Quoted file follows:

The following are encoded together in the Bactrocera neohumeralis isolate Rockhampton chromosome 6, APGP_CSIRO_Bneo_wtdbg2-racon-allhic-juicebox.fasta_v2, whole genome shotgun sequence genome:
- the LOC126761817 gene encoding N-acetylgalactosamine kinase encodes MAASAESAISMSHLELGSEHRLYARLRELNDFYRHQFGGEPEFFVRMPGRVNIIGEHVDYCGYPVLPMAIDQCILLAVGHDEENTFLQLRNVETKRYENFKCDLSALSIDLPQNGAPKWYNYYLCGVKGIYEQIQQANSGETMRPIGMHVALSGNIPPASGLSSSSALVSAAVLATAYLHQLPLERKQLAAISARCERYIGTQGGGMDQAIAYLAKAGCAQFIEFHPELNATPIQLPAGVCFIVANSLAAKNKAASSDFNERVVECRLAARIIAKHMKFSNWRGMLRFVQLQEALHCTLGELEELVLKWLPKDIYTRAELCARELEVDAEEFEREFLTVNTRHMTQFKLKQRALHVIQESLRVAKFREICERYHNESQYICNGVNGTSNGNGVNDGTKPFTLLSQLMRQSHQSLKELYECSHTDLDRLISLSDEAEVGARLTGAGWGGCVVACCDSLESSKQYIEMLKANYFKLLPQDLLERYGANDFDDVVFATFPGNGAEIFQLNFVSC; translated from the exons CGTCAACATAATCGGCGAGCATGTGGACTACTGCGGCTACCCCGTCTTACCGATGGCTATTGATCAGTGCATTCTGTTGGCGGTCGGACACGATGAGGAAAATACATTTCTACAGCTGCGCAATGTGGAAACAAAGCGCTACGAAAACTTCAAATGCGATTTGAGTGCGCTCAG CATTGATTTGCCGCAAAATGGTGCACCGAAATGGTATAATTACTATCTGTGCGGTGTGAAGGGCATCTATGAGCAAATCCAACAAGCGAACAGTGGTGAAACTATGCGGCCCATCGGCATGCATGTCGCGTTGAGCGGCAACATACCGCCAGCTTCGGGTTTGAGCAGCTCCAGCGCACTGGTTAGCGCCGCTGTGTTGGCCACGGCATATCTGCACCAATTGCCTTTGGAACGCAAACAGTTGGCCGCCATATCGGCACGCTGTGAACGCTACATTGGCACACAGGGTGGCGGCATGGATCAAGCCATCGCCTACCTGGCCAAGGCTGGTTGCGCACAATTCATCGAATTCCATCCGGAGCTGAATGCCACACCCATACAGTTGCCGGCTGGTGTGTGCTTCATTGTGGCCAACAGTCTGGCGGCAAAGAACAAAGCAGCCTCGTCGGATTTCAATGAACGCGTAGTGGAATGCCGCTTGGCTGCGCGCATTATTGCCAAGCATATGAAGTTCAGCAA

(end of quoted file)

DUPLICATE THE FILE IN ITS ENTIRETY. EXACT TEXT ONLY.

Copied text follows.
The following are encoded together in the Bactrocera neohumeralis isolate Rockhampton chromosome 6, APGP_CSIRO_Bneo_wtdbg2-racon-allhic-juicebox.fasta_v2, whole genome shotgun sequence genome:
- the LOC126761817 gene encoding N-acetylgalactosamine kinase encodes MAASAESAISMSHLELGSEHRLYARLRELNDFYRHQFGGEPEFFVRMPGRVNIIGEHVDYCGYPVLPMAIDQCILLAVGHDEENTFLQLRNVETKRYENFKCDLSALSIDLPQNGAPKWYNYYLCGVKGIYEQIQQANSGETMRPIGMHVALSGNIPPASGLSSSSALVSAAVLATAYLHQLPLERKQLAAISARCERYIGTQGGGMDQAIAYLAKAGCAQFIEFHPELNATPIQLPAGVCFIVANSLAAKNKAASSDFNERVVECRLAARIIAKHMKFSNWRGMLRFVQLQEALHCTLGELEELVLKWLPKDIYTRAELCARELEVDAEEFEREFLTVNTRHMTQFKLKQRALHVIQESLRVAKFREICERYHNESQYICNGVNGTSNGNGVNDGTKPFTLLSQLMRQSHQSLKELYECSHTDLDRLISLSDEAEVGARLTGAGWGGCVVACCDSLESSKQYIEMLKANYFKLLPQDLLERYGANDFDDVVFATFPGNGAEIFQLNFVSC; translated from the exons CGTCAACATAATCGGCGAGCATGTGGACTACTGCGGCTACCCCGTCTTACCGATGGCTATTGATCAGTGCATTCTGTTGGCGGTCGGACACGATGAGGAAAATACATTTCTACAGCTGCGCAATGTGGAAACAAAGCGCTACGAAAACTTCAAATGCGATTTGAGTGCGCTCAG CATTGATTTGCCGCAAAATGGTGCACCGAAATGGTATAATTACTATCTGTGCGGTGTGAAGGGCATCTATGAGCAAATCCAACAAGCGAACAGTGGTGAAACTATGCGGCCCATCGGCATGCATGTCGCGTTGAGCGGCAACATACCGCCAGCTTCGGGTTTGAGCAGCTCCAGCGCACTGGTTAGCGCCGCTGTGTTGGCCACGGCATATCTGCACCAATTGCCTTTGGAACGCAAACAGTTGGCCGCCATATCGGCACGCTGTGAACGCTACATTGGCACACAGGGTGGCGGCATGGATCAAGCCATCGCCTACCTGGCCAAGGCTGGTTGCGCACAATTCATCGAATTCCATCCGGAGCTGAATGCCACACCCATACAGTTGCCGGCTGGTGTGTGCTTCATTGTGGCCAACAGTCTGGCGGCAAAGAACAAAGCAGCCTCGTCGGATTTCAATGAACGCGTAGTGGAATGCCGCTTGGCTGCGCGCATTATTGCCAAGCATATGAAGTTCAGCAA